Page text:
A Toxic Cocktail on the Surface of Mars

New experiments on Earth may affect how we search for life on the Red Planet.

Mars Pathfinder and its mini-rover Sojourner (pictured) landed on the Martian surface 20 years ago this week. The planet has been continuously “inhabited” by landers and orbiters ever since. (NASA)

In a new paper in the journal Scientific Reports, Jennifer Wadsworth and Charles Cockell from the U.K. Centre for Astrobiology in Edinburgh, Scotland, report on a series of experiments to test how environmental stresses on Mars would affect bacterial populations. It was already known that the Martian surface is a tough place for microbes to survive, but the new experiments show just how toxic the mix of ultraviolet irradiation, perchlorates in the soil, and iron oxides really is.

Wadsworth and Cockell used for their tests Bacillus subtilis, a common soil bacterium on Earth that normally is quite resilient to environmental stresses. But the Mars-like combination of perchlorates and UV radiation simply was too much.  In some cases, stressing the bacteria resulted in complete sterilization of a sample in only 60 seconds!

Of course, we might expect that indigenous life on Mars would be better suited to deal with these environmental stresses than terrestrial life is, because any existing Martian organisms would have had a long time to adapt from a warmer and wetter Mars to current conditions, and may have evolved adaptation strategies. Nevertheless, seeing the devastating effects of the toxic cocktail on a familiar type of bacteria shows how difficult these stresses would be to overcome. It would be a tough hill to climb for any organism.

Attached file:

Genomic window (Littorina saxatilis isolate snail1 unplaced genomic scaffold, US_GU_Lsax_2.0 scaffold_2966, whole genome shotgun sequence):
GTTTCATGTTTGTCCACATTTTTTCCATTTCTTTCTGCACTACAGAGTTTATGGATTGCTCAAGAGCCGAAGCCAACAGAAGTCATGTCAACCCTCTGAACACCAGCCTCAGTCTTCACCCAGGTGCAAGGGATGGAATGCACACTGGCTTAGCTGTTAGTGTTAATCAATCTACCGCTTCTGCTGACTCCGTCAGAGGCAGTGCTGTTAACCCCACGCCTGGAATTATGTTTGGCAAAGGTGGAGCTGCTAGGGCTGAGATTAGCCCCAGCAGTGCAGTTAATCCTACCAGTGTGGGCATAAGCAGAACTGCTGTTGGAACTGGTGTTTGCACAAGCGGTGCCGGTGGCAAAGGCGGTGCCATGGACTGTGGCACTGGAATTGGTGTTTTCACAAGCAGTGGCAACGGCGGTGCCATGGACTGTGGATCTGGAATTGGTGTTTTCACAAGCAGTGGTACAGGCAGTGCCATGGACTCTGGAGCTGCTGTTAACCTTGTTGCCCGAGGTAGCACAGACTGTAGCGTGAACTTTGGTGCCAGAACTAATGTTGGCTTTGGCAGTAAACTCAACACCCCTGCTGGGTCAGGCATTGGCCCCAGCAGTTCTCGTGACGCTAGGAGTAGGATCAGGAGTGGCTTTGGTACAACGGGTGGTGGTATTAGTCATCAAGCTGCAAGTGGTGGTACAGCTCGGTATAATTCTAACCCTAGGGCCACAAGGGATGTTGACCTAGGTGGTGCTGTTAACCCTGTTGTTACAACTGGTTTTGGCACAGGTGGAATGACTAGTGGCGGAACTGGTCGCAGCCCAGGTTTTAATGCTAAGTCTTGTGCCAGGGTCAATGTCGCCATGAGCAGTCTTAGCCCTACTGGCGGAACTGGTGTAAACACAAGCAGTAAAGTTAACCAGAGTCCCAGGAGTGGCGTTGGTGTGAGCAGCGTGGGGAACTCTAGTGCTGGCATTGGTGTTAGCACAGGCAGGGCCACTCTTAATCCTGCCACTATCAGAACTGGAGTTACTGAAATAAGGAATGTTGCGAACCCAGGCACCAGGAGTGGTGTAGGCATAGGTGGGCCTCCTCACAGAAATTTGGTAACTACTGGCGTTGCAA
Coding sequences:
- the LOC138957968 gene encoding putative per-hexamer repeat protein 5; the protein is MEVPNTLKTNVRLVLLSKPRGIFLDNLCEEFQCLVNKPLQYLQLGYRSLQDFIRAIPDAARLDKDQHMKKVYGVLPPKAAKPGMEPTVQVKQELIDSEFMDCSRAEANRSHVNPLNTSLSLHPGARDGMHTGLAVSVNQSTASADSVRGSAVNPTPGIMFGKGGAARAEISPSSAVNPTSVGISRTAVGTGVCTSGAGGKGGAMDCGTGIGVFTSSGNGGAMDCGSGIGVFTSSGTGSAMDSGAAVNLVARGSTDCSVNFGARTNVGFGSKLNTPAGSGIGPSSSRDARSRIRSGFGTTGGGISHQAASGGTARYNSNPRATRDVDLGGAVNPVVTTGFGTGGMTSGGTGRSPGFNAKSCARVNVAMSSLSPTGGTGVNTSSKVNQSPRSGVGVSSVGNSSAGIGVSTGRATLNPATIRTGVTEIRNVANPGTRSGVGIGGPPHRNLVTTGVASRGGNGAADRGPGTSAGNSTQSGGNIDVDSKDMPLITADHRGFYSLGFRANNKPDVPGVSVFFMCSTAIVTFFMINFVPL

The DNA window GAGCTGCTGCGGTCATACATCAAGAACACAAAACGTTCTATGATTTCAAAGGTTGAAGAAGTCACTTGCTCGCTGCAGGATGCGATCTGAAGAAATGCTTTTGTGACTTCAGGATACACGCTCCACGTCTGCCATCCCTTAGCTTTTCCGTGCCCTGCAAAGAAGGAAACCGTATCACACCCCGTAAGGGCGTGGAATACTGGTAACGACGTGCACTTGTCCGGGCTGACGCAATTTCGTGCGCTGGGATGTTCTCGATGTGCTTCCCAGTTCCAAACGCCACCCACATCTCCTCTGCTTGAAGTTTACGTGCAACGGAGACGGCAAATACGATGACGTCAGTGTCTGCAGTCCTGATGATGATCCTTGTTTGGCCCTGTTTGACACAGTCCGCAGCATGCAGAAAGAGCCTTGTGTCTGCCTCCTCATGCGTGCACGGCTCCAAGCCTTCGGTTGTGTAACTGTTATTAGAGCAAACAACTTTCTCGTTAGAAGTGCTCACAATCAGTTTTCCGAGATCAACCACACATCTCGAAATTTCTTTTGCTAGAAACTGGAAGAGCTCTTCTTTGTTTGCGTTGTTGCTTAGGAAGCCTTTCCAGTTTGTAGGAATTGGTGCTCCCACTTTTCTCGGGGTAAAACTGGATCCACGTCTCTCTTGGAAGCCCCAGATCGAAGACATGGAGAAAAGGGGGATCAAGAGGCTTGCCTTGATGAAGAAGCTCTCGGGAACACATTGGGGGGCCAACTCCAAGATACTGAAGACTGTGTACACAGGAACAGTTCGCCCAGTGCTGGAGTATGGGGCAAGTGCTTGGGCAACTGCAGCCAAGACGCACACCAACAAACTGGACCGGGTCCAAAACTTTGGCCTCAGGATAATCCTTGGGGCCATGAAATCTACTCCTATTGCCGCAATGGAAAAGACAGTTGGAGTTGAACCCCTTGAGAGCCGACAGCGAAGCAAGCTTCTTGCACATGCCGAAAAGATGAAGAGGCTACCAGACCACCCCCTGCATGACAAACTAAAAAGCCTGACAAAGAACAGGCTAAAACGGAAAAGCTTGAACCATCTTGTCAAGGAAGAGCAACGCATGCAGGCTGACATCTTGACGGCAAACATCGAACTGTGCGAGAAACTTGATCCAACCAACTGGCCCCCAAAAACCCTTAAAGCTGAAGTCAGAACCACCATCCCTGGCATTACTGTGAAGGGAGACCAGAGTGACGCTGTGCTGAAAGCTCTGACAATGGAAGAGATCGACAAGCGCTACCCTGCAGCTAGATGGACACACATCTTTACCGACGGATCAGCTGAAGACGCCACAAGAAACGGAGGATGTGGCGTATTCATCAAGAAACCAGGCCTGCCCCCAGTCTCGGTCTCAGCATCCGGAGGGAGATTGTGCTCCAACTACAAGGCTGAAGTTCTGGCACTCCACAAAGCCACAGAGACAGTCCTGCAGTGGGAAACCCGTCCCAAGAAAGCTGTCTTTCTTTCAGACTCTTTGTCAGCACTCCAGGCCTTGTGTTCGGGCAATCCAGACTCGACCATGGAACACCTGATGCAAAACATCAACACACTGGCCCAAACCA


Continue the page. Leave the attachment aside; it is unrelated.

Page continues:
Does that mean there is no life on Mars? No. We already knew that the Martian surface is a hostile environment, and this new study just provides experimental confirmation of how hostile it really is.

That means we may have to refine our search strategy. If the surface of Mars is toxic, we might expect any indigenous life to thrive in the subsurface, where UV radiation does not reach. The new experiments may motivate us to look a bit deeper below the surface than we had planned to, or focus more on possible niche habitats such as within salt rocks.

200-yard-wide pit on Mars
This 200-yard-wide pit on Mars, likely a cave entrance, was photographed by the HiRISE camera on NASA’s Mars Reconnaissance Orbiter. (NASA/JPL/University of Arizona)

We also have to keep in mind that Mars is a big planet with different types of soils, rock layers, and environmental conditions. Past rover and lander missions have given us a glimpse of this variety. The so-called Special Regions on Mars are subject to stricter planetary protection guidelines precisely because they could contain life.  Particularly promising locations are found below ice crusts or within lava tube caves, where life would find natural protection from UV radiation and a higher availability of water.  Regions associated with hydrothermal activity also would be promising, and some of these are likely to be active today.

So despite the new results, the search for life on Mars is by no means over. It will simply become more focused as we learn more about the Martian environment and its variations.

About Dirk Schulze-Makuch
Dirk Schulze-Makuch

Dirk Schulze-Makuch is a Professor at the Technical University Berlin, Germany, an Adjunct Professor at Arizona State University and Washington State University, and an affiliate of the SETI Institute in Mountain View, California. He has published seven books related to astrobiology and planetary habitability.

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